In 1796, the Society were aided by a fleet of 15,000 French soldiers under the command of General Louis Lazare Hoche; however, a sea storm prevented the effective landing of the troops and they were forced to return to Brittany. Two years later, on 24 May, the rebellion was launched in the region in and around Dublin, but due to last-minute intel delivered to the British by informants, the insurrection was not off to a flying start. The rebellion spread to Co. Antrim under McCracken, and the county was almost entirely rebel-held for a brief duration of time. The United Irishmen were most successful in Co. Wexford, but after the defeat at Vinegar Hill on 21 June, the situation dramatically deteriorated for the republicans. On 22 August, another French fleet arrived – this time consisting of 1,000 soldiers under the command of General Jean-Joseph Amable Humbert – large swathes of Connacht were briefly taken over by the rebels, but were defeated. Two months later, 3,000 French soldiers, alongside Wolfe Tone, attempted to land near Lough Swilly, Co. Donegal but were met by a much larger British Royal Navy squadron and fought for three hours in an event known as the Battle of Tory Island. The French/Irish were defeated and Wolfe Tone was captured. He requested death by firing squad but was denied, so committed suicide by slitting his throat. The United Irishmen gradually disbanded after this and the Act of Union was enacted as a result in 1801, which saw Ireland unified with Britain.

In the eighteenth century, following the Act of Union and dissolution of the Irish parliament, the Protestant Ascendancy experienced an identity crisis and many of whom left Ireland for London. Public opinion shifted after a massacre occurred at Scullabogue, Co. Wexford during the 1798 Rebellion. The atrocity was carried out by Defenders against 100-200 (mostly Protestant) unarmed men, women and children who were perceived as loyal to the crown. The event has rightly gone down in history as a shameful, disheartening one, but the way in which the British government used the massacre to reconvert republican Protestants was a major point in Ireland’s story. Those Protestant Irishmen and Irishwomen of Ulster who rebelled lost the desire to secede, primarily due to sentiments of bitterness and resentment towards Catholics. Many Catholics, on the other hand, harboured parallel feelings towards Protestants. The failed 1803 Rebellion in Dublin was led by a Protestant nationalist named Robert Emmet, who was executed after his capture by British forces.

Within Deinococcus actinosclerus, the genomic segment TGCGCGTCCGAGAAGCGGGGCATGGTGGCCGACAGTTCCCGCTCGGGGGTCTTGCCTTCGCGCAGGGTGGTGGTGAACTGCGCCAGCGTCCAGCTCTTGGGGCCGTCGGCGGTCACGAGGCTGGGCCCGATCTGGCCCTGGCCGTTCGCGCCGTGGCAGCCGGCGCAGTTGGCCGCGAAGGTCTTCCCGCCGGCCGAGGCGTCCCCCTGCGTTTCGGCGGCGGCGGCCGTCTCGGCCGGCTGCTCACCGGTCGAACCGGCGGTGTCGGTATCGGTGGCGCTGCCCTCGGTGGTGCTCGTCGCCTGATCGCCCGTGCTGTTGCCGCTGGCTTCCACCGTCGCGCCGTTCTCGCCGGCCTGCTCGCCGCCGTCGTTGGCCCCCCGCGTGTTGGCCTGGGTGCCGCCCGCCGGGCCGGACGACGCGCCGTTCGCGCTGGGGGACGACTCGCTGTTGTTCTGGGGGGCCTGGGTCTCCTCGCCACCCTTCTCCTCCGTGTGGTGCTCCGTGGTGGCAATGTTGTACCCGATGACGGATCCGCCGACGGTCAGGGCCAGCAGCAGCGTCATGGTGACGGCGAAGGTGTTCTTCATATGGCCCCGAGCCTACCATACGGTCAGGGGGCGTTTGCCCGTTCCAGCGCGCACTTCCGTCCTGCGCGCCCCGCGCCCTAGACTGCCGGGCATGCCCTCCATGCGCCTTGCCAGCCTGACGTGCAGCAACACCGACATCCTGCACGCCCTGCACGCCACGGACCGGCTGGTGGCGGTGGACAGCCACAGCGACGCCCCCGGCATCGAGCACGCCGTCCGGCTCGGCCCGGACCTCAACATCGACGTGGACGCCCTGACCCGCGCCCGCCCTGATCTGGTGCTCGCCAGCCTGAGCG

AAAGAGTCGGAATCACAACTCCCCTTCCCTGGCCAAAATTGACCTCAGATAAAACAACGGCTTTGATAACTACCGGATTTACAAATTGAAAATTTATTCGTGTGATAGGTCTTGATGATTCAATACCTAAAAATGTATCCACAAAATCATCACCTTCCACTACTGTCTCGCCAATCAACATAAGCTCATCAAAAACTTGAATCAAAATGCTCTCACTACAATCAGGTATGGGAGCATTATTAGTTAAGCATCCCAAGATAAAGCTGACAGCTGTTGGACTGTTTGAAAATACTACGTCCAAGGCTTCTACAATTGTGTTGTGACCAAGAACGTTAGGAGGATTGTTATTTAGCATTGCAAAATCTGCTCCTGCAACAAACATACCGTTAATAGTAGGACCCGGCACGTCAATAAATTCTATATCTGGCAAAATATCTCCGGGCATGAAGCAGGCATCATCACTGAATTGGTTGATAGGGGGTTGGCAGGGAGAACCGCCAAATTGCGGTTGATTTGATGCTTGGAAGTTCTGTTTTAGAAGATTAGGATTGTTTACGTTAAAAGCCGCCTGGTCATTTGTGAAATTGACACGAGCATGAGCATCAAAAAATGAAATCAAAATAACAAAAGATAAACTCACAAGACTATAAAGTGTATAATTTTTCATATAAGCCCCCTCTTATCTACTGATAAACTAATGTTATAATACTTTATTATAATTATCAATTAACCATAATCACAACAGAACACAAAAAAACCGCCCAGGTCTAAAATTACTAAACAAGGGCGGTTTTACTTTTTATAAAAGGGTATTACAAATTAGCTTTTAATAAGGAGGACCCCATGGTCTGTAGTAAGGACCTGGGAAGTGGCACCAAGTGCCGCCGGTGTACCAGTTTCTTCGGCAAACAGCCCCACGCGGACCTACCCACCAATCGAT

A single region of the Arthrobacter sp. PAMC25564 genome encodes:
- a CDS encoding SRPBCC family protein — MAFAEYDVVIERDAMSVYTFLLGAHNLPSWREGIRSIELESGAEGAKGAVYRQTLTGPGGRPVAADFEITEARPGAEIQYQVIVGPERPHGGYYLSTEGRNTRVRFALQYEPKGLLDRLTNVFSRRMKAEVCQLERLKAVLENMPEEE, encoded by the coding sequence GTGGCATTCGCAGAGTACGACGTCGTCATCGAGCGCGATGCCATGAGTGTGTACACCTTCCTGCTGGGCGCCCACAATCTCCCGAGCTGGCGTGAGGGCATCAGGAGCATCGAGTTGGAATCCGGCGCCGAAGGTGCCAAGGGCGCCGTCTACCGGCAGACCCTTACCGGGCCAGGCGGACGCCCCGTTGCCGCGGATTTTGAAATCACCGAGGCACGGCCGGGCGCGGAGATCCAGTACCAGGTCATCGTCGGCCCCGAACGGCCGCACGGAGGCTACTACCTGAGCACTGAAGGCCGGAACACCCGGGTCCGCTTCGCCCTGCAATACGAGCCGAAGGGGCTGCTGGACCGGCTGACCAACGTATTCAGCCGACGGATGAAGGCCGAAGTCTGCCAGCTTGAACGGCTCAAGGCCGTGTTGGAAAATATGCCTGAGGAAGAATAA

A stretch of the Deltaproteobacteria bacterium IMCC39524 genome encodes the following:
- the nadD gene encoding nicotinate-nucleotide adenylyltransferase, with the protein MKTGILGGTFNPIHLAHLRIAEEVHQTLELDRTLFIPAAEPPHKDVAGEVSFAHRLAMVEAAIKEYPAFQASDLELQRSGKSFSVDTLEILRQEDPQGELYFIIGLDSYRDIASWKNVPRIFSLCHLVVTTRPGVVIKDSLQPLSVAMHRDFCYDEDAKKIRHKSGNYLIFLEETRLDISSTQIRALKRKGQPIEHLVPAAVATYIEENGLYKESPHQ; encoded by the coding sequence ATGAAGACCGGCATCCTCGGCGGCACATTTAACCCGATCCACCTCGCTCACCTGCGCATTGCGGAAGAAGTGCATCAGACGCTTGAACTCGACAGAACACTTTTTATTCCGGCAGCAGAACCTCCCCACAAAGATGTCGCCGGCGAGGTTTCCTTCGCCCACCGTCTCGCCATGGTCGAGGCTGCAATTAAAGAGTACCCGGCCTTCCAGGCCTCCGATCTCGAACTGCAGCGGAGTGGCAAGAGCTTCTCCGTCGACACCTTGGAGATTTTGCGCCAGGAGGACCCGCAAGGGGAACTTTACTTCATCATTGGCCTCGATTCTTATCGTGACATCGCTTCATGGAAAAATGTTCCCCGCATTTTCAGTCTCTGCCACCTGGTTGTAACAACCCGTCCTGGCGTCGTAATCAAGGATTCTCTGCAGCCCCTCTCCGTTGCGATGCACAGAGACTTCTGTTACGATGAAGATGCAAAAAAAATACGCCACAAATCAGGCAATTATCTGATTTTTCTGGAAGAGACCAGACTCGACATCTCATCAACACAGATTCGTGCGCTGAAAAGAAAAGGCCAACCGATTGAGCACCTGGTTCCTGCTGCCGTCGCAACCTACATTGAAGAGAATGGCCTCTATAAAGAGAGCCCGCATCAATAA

In the nineteenth century, Anglican Isaac Butt from Co. Donegal founded the Irish Parliamentary Party and campaigned for the reintroduction of an Irish parliament. The party was launched as a moderate one, and towards the end of his political career, Butt was opposed to fellow Protestant and party member Charles Stewart Parnell’s advocacy of obstructionism in the House of Commons. Parnell, his indirect successor, also acted as President of the Irish Land League, which called for an end to landlordism and discrimination of tenants. Parnell’s fortitude and defiance, on top of his alleged impressive oratory skills, provided him with the necessary characteristics to stand up for Ireland’s rights.